b. Defendant Endispute's Bill of Costs

In its bill of costs, Endispute seeks $1,451.87 for the following expenses: photocopy charges, telecopy charges, Federal Express charges, postage charges, computer research charges, mileage/parking charges, long distance charges, and courier charges. Plaintiffs object, contending that only the photocopy charges are taxable under 28 U.S.C. § 1920. The court will examine each of Endispute's costs to which plaintiffs object.

1. Telecopy charges, Federal Express charges, postage charges, long distance charges, travel expenses, and courier charges.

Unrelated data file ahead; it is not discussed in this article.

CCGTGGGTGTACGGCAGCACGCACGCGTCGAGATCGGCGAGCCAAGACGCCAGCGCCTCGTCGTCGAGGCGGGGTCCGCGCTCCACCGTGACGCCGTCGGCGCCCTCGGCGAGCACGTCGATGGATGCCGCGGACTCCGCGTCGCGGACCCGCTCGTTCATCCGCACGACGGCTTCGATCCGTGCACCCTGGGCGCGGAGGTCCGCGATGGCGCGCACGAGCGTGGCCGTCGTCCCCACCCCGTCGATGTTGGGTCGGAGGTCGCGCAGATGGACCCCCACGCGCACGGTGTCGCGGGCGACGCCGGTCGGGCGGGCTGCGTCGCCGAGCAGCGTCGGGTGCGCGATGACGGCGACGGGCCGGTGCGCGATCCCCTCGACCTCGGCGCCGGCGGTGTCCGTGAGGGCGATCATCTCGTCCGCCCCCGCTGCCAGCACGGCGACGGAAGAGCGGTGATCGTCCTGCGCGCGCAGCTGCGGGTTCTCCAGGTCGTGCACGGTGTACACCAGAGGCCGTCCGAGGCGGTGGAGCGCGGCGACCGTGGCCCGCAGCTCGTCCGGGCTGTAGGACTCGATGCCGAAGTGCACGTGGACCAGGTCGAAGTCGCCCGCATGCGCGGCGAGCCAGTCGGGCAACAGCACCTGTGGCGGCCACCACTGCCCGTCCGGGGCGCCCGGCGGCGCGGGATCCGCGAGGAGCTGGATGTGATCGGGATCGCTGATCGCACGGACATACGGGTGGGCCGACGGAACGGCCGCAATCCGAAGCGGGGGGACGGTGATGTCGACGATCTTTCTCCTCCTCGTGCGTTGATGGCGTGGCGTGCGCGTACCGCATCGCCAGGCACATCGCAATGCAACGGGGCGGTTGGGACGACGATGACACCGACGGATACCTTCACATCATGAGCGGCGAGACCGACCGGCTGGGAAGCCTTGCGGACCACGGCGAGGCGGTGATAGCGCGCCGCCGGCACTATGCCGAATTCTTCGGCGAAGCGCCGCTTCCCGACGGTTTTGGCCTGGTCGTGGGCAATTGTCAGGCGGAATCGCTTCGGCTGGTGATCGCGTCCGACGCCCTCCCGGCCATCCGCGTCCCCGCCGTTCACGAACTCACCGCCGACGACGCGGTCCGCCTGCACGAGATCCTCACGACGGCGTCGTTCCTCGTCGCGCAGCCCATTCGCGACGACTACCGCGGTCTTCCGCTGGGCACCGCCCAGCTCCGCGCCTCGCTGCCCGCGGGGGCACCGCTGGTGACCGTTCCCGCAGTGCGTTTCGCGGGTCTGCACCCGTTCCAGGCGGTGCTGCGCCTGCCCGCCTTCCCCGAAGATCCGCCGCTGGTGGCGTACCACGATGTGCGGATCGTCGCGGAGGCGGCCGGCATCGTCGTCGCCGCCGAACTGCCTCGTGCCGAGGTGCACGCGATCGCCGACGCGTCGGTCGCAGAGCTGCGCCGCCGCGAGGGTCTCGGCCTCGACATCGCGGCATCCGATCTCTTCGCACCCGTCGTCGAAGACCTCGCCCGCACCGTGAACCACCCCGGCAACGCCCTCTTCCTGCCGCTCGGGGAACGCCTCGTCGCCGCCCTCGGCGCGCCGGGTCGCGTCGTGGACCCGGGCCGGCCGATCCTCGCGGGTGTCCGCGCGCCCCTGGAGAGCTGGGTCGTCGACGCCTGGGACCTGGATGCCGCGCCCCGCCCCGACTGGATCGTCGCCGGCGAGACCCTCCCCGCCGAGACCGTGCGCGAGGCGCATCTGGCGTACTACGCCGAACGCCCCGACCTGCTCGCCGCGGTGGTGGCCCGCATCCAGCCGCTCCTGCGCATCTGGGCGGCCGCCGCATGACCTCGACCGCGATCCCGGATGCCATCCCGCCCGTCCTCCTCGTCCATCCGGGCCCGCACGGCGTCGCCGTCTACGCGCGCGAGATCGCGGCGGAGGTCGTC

Endispute seeks reimbursement for several expenses related to the mailing, transmission, or delivery of documents, and telephone expenses. Postage is not included in section 1920 and is not recoverable as a cost. 28 U.S.C. § 1920; El-Fadl v. Central Bank of Jordan, 163 F.R.D. 389, 390 (D.D.C. 1995) (citing cases). Telecopy expenses, express delivery charges, and telephone expenses, like postal expenses, are not listed in the statute and represent "overhead" costs, not litigation costs. Id.; see also Hollenbeck, 605 F. Supp. at 439; Cody v. Private Agencies Collaborating Together, Inc., 911 F. Supp. 1, 6 (D.D.C.1995); In re the Glacier Bay, 746 F. Supp. 1379, 1394 (D.Alaska 1990); Thomas v. Treasury Management Ass'n, 158 F.R.D. 364, 372 (D.Md.1994); Ezelle v. Bauer Corp., 154 F.R.D. 149, 155 (S.D.Miss.1994).